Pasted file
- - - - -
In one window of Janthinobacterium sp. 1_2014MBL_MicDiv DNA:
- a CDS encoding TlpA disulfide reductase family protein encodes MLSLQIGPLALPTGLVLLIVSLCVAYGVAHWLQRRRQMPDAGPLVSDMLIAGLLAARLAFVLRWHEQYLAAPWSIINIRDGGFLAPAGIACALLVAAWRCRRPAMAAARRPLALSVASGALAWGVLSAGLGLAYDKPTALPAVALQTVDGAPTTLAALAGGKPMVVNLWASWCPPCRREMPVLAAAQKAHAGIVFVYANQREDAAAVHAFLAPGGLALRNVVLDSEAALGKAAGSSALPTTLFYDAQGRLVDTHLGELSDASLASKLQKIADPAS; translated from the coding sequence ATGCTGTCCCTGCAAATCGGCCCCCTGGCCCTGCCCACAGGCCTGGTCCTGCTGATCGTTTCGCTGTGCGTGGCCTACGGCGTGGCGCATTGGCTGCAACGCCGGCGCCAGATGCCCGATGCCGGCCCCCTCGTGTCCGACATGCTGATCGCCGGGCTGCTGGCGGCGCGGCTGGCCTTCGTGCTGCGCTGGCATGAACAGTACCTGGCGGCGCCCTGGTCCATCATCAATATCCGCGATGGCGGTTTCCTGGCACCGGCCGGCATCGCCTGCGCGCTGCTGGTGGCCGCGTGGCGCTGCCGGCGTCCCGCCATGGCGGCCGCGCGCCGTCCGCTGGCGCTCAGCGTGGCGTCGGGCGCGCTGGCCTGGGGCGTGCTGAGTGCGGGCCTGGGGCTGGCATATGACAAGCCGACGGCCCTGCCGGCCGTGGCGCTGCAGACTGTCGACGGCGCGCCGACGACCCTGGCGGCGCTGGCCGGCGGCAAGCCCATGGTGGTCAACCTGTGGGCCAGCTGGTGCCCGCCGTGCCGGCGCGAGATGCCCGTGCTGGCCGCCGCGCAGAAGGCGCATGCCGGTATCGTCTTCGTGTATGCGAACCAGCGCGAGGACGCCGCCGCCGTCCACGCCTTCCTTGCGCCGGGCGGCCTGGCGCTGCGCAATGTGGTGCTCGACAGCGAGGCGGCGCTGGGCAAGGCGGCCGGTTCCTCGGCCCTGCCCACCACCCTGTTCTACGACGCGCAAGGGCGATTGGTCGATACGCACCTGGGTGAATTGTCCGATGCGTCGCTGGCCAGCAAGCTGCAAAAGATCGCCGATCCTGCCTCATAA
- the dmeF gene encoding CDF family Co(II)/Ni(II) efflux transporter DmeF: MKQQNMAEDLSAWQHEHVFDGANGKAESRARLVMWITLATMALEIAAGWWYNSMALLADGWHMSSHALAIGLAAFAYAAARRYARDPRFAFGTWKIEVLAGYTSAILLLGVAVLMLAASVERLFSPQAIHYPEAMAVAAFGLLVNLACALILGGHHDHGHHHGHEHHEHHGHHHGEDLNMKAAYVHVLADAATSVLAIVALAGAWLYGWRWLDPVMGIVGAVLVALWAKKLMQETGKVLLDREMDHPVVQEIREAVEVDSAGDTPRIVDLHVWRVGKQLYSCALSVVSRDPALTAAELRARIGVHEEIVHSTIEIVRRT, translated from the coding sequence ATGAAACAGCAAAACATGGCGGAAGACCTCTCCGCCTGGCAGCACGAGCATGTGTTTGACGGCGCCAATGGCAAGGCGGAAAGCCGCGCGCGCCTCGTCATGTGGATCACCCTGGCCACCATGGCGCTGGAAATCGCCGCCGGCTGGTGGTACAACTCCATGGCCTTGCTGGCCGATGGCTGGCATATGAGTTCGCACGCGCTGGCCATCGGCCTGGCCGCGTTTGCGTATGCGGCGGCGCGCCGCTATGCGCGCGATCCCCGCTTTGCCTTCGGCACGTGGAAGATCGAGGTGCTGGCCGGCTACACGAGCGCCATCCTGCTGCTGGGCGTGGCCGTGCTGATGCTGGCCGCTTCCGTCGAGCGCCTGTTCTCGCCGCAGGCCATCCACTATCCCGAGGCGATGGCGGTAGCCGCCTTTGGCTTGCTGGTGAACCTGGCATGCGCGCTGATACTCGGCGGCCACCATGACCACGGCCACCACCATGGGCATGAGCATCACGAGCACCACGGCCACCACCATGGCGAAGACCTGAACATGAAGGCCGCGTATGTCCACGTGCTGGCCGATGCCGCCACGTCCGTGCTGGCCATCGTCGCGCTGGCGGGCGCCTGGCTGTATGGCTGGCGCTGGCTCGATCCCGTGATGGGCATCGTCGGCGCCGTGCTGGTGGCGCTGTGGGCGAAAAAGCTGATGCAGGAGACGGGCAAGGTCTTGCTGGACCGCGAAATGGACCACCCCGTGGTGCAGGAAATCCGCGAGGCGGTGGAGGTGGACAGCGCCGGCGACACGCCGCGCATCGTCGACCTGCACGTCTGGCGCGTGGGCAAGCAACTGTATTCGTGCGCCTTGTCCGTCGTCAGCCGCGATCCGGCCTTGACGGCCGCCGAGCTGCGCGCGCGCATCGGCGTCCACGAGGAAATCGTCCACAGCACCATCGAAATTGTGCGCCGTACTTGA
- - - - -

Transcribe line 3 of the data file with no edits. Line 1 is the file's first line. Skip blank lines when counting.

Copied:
- the dmeF gene encoding CDF family Co(II)/Ni(II) efflux transporter DmeF: MKQQNMAEDLSAWQHEHVFDGANGKAESRARLVMWITLATMALEIAAGWWYNSMALLADGWHMSSHALAIGLAAFAYAAARRYARDPRFAFGTWKIEVLAGYTSAILLLGVAVLMLAASVERLFSPQAIHYPEAMAVAAFGLLVNLACALILGGHHDHGHHHGHEHHEHHGHHHGEDLNMKAAYVHVLADAATSVLAIVALAGAWLYGWRWLDPVMGIVGAVLVALWAKKLMQETGKVLLDREMDHPVVQEIREAVEVDSAGDTPRIVDLHVWRVGKQLYSCALSVVSRDPALTAAELRARIGVHEEIVHSTIEIVRRT, translated from the coding sequence ATGAAACAGCAAAACATGGCGGAAGACCTCTCCGCCTGGCAGCACGAGCATGTGTTTGACGGCGCCAATGGCAAGGCGGAAAGCCGCGCGCGCCTCGTCATGTGGATCACCCTGGCCACCATGGCGCTGGAAATCGCCGCCGGCTGGTGGTACAACTCCATGGCCTTGCTGGCCGATGGCTGGCATATGAGTTCGCACGCGCTGGCCATCGGCCTGGCCGCGTTTGCGTATGCGGCGGCGCGCCGCTATGCGCGCGATCCCCGCTTTGCCTTCGGCACGTGGAAGATCGAGGTGCTGGCCGGCTACACGAGCGCCATCCTGCTGCTGGGCGTGGCCGTGCTGATGCTGGCCGCTTCCGTCGAGCGCCTGTTCTCGCCGCAGGCCATCCACTATCCCGAGGCGATGGCGGTAGCCGCCTTTGGCTTGCTGGTGAACCTGGCATGCGCGCTGATACTCGGCGGCCACCATGACCACGGCCACCACCATGGGCATGAGCATCACGAGCACCACGGCCACCACCATGGCGAAGACCTGAACATGAAGGCCGCGTATGTCCACGTGCTGGCCGATGCCGCCACGTCCGTGCTGGCCATCGTCGCGCTGGCGGGCGCCTGGCTGTATGGCTGGCGCTGGCTCGATCCCGTGATGGGCATCGTCGGCGCCGTGCTGGTGGCGCTGTGGGCGAAAAAGCTGATGCAGGAGACGGGCAAGGTCTTGCTGGACCGCGAAATGGACCACCCCGTGGTGCAGGAAATCCGCGAGGCGGTGGAGGTGGACAGCGCCGGCGACACGCCGCGCATCGTCGACCTGCACGTCTGGCGCGTGGGCAAGCAACTGTATTCGTGCGCCTTGTCCGTCGTCAGCCGCGATCCGGCCTTGACGGCCGCCGAGCTGCGCGCGCGCATCGGCGTCCACGAGGAAATCGTCCACAGCACCATCGAAATTGTGCGCCGTACTTGA